COVID-19 and its subsequent lockdowns have failed to dampen the spirits of fitness freaks. Even as gyms and fitness studios remained closed, people got their endorphin fix at home. Hence, sales of activewear remained strong, says a Drapers Online report. May sales figures of John Lewis indicate, during the lockdown, the retailer witnessed a massive surge in sale of gym kits and running shoes. Similarly, Marks & Spencer sold over 1,000 tops from its Good Move range on the first day its stores reopened post-lockdown.
New categories introduced
Retailers are gearing up to meet rising demand for activewear by introducing new fitness categories. London’s Selfridges set up a bike shop at its Oxford Street flagship. Besides cycling accessories and clothing, the shop also sells push bikes and electric bikes.
Leather accessories brand Vida Vida recorded a huge surge in demand for cycling related products like bike saddles and bike coffee cup holder. From April to June, the brand recorded 800 per cent increase in sale of saddle bags. The brand plans to extend all its leisure activities ranges in future.
Fitness brands and digital startups collaborate
Consumers are realizing the importance of exercise in boosting their immunity against the virus, says Nick Paulson, Founder, Ellis which saw a big surge in demand for home fitness products including yoga mats and resistance bands, at the start of lockdown. Sales at UK’s digital retailer The Sports Edit, which stocks brands like Nike, Adidas and Girlfriend Collective, rocketed by 200 per cent-300 per cent year on year during lockdown. Paulson believes, there will be greater collaboration between brands and digital fitness providers. Hence, his brand is looking to acquire home fitness start-up Mirror.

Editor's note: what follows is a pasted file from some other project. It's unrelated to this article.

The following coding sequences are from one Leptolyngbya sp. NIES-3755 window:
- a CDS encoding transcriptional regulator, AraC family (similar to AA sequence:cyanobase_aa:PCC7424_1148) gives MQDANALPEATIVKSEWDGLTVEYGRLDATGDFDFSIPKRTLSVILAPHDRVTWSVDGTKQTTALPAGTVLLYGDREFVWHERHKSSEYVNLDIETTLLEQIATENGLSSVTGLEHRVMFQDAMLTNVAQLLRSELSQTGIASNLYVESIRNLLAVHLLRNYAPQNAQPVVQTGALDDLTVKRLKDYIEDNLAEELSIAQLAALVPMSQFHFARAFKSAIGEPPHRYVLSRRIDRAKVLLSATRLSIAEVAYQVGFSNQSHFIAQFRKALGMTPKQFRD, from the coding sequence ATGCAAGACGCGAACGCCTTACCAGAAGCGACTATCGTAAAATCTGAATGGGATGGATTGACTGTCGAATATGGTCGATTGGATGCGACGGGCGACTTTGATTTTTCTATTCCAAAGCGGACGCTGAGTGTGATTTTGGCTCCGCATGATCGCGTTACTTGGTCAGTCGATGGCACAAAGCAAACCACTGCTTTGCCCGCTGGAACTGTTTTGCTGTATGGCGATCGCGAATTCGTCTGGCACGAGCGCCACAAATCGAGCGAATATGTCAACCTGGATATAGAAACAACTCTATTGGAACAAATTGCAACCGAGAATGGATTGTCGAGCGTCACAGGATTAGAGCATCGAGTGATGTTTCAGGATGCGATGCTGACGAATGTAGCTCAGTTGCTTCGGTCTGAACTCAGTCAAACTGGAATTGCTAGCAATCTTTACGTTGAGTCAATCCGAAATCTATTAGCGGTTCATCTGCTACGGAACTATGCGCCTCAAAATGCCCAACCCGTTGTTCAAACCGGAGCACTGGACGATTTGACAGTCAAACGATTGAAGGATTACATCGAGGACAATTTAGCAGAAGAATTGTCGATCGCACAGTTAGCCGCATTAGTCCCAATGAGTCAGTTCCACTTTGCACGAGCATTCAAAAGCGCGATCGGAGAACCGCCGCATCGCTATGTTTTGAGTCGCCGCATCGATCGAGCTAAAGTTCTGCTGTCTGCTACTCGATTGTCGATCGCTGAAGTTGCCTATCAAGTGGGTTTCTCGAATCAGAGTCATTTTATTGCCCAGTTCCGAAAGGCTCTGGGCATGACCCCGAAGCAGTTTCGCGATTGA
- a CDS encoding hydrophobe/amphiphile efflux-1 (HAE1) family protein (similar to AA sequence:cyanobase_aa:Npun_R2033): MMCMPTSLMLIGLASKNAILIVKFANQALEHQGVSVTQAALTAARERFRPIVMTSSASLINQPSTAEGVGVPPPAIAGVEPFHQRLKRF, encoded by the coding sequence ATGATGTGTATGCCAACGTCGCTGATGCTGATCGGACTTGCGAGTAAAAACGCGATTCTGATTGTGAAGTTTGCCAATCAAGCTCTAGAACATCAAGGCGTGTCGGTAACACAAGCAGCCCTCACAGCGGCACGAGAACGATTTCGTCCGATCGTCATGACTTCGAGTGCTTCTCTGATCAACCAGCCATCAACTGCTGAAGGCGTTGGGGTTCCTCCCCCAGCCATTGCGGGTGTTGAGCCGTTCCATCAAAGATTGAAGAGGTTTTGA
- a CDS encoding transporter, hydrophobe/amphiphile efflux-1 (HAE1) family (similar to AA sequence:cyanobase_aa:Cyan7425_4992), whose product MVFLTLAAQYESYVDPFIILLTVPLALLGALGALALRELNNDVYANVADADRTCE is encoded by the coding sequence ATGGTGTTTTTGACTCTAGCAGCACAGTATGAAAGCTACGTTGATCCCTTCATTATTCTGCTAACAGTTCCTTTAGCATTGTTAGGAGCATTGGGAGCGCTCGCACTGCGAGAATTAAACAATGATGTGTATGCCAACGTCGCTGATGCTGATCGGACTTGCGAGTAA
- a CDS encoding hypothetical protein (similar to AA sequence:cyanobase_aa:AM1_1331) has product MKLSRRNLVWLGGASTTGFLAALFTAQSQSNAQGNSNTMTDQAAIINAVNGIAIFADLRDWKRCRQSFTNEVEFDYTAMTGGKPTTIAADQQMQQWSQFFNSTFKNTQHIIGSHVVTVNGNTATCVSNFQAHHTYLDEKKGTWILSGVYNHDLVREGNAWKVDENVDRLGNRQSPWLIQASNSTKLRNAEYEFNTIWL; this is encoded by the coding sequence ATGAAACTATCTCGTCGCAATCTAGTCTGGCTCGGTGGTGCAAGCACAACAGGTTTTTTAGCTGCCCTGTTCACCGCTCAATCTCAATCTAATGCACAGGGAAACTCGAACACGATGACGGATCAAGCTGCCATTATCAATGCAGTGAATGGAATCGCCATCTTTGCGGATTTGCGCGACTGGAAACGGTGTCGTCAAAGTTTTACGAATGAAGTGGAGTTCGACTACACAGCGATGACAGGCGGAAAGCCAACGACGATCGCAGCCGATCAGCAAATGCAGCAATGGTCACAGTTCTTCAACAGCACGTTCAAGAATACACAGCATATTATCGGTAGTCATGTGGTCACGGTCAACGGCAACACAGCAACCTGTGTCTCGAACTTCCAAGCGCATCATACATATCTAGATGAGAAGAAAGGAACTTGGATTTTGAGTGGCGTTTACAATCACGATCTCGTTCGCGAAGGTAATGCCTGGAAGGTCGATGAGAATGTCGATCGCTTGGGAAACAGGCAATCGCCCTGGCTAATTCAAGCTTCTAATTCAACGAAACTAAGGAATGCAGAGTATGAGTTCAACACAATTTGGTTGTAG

Brand Castore aims to invest in its European supply chain to ship products quickly. Thomas Beahon, Co-Founder noted a huge surge in sale of essential products such as training tops or running T-shirts since the lockdown
Quality and sustainability in focus
Consumers are looking for on-trend activewear that can easily be worn with their day-to-day wardrobe, points out Danielle King, Founder, Kiht Collective. Sustainability is also becoming a big focus as the pandemic and the subsequent lockdown made them politically and environmentally aware. Customers are also becoming more aware about their investments. They are investing in high quality pieces made by local and ethical brands. There is also growing focus on sustainable garments that express people’s values and ethics.
To benefit from the growing demand for fitness related apparels, brands and retailers need to add more cycling and home fitness products to their portfolio. Consumers expect activewear to reflect their personal style and help them make a fashion statement both in the gym and outside.